A war was ceased to see this legendary footballer in action, while the Shah of Iran waited three hours just to speak to him. Â
With a killer instinct, an eye for the perfect pass and supreme athleticism, heÂ epitomised the flair, joy and passion Brazilians brought to the game.
â€˜The King of Footballâ€™ catapulted the popularity of football astronomically, becoming a global ambassador of the sport.
PelÃ© was born Edson Arantes do Nascimento on October 23, 1940 in TrÃªs CoraÃ§Ãµes, Brazil. He was named afterÂ Thomas EdisonÂ but was originally nicknamed “Dico” by his family. He often skipped school to practice soccer in the fields.Â
His father struggled to earn a living as a football player, and PelÃ© grew up in poverty. To try to earn money for a soccer ball, Pele shined shoes and sold roasted peanuts outside movie theaters.
He received his early lessons in football from his father and played for various amateur teams in his youth.
Pele created his own reputation as a football player with the Bauru Athletic Club. His skills were noticed by a former World Cup player, Valdemar de Brito, who took him to Santos, a midlevel club team on the coast of Brazil. In his first full season at Santos, he scored a league-leading 32 goals. Soon afterward, he was selected for Brazil’s 1958 World Cup.
The world was officially introduced to PelÃ© in the 1958 World Cup in Sweden.Â The 17-year-old erupted to score three goals in a 5-2 semifinal win over France, and then netted two more in the finals, a 5-2 win over the host country.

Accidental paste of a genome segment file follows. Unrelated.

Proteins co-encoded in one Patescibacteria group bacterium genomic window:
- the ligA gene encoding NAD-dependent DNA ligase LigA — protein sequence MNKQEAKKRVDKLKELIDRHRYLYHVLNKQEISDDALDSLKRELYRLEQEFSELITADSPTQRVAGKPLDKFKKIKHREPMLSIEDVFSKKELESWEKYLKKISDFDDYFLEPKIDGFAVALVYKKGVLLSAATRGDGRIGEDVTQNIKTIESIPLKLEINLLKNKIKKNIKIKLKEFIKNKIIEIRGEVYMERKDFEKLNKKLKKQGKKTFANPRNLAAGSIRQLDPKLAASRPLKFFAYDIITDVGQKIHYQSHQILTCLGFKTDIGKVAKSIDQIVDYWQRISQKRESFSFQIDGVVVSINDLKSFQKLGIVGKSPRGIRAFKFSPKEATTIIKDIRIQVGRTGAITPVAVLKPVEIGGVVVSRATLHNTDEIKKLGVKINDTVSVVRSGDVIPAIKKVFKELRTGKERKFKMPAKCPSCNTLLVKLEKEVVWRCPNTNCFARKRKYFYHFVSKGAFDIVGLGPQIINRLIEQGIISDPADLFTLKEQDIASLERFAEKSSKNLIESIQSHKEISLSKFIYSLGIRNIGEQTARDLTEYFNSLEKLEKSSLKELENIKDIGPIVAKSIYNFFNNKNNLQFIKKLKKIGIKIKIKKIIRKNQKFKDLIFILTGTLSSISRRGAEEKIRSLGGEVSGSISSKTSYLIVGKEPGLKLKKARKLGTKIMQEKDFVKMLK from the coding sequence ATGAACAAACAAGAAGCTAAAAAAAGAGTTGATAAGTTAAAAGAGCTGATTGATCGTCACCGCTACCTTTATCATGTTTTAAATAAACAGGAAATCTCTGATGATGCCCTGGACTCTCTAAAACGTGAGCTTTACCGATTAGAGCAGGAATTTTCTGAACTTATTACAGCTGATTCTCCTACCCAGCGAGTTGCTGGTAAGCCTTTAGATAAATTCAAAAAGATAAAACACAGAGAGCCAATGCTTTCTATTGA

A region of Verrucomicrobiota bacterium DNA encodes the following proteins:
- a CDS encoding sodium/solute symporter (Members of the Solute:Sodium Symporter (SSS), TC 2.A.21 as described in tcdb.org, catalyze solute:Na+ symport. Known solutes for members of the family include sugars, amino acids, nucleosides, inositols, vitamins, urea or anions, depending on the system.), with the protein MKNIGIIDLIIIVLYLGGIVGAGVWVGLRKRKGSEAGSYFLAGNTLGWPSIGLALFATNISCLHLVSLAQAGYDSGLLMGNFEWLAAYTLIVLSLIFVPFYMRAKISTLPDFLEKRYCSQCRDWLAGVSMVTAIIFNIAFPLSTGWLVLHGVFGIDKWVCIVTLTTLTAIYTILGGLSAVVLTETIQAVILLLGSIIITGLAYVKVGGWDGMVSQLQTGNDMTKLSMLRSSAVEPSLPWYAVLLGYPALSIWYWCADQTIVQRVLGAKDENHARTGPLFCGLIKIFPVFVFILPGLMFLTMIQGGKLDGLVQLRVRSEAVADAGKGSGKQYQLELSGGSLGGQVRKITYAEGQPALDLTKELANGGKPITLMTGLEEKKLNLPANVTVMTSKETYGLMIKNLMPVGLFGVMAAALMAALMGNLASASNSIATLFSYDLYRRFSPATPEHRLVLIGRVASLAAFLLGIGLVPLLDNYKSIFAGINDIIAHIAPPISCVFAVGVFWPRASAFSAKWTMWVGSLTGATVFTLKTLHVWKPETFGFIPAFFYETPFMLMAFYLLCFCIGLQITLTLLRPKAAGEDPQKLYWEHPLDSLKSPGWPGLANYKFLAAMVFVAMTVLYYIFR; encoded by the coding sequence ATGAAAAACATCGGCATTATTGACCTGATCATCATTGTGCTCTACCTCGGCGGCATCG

The young superstar received hefty offers to play for European clubs. However Brazilian President JÃ¢nio Quadros declared PelÃ© as a national treasure, making it legally difficult for him to play in another country. Regardless, Santos club ownership ensured its star attraction was well paid by scheduling lucrative exhibition matches with teams around the world.
A groin injury forced Pele to watch the 1962 World Cup from the sidelines. Four years later, in England, a series of brutal attacks by opposing defenders again forced him to the sidelines with leg injuries as Â Brazil was bounced from the World Cup after one round.
The 1970 World Cup in Mexico marked a triumphant return to glory for PelÃ© and Brazil. Headlining a formidable squad, PelÃ© scored four goals in the tournament, including one in the final to give Brazil a 4-1 victory over Italy.
PelÃ© announced his retirement from soccer in 1974, but he was lured back to the field the following year to play for the New York Cosmos in the North American Soccer League,
He played his final game in an exhibition between New York and Santos in October 1977, competing for both sides, and retired with a total of 1,281 goals in 1,363 games.
After Pele retired, he took his energy as an athlete and put it into his career as a global pitchman and ambassador for football.
He has spent time broadcasting, writing columns, representing products such as Coca-Cola, MasterCard and Viagra, and even dabbling in politics when he became Brazil’s Minister of Sport in 1994.
In 1992, PelÃ© was appointed a UN ambassador for ecology and the environment.
PelÃ© married Rosemeri dos Reis Cholbi in 1966. They had two daughtersÂ and a son.
From 1981 to 1986, PelÃ© had been romantically linked withÂ XuxaÂ and was seen influential in launching the career of the model who was 17 when they started to date.Â
In April 1994, PelÃ© married psychologist andÂ gospel singer AssÃria Lemos Seixas, who gave birth on 28 September 1996 to twins Joshua and Celeste through fertility treatments. They are now separated. Also Pele had at least two children from former affairs.
PelÃ© had had another daughter, Flavia Kurts, in an extra-marital affair in 1968 with a journalist called Lenita Kurtz.Â Â PelÃ©, aged 73, has announced he is planning to marry 41-year-old Marcia Cibele Aoki, a Japanese-Brazilian importer of medical equipment, who he has been dating since 2010.Â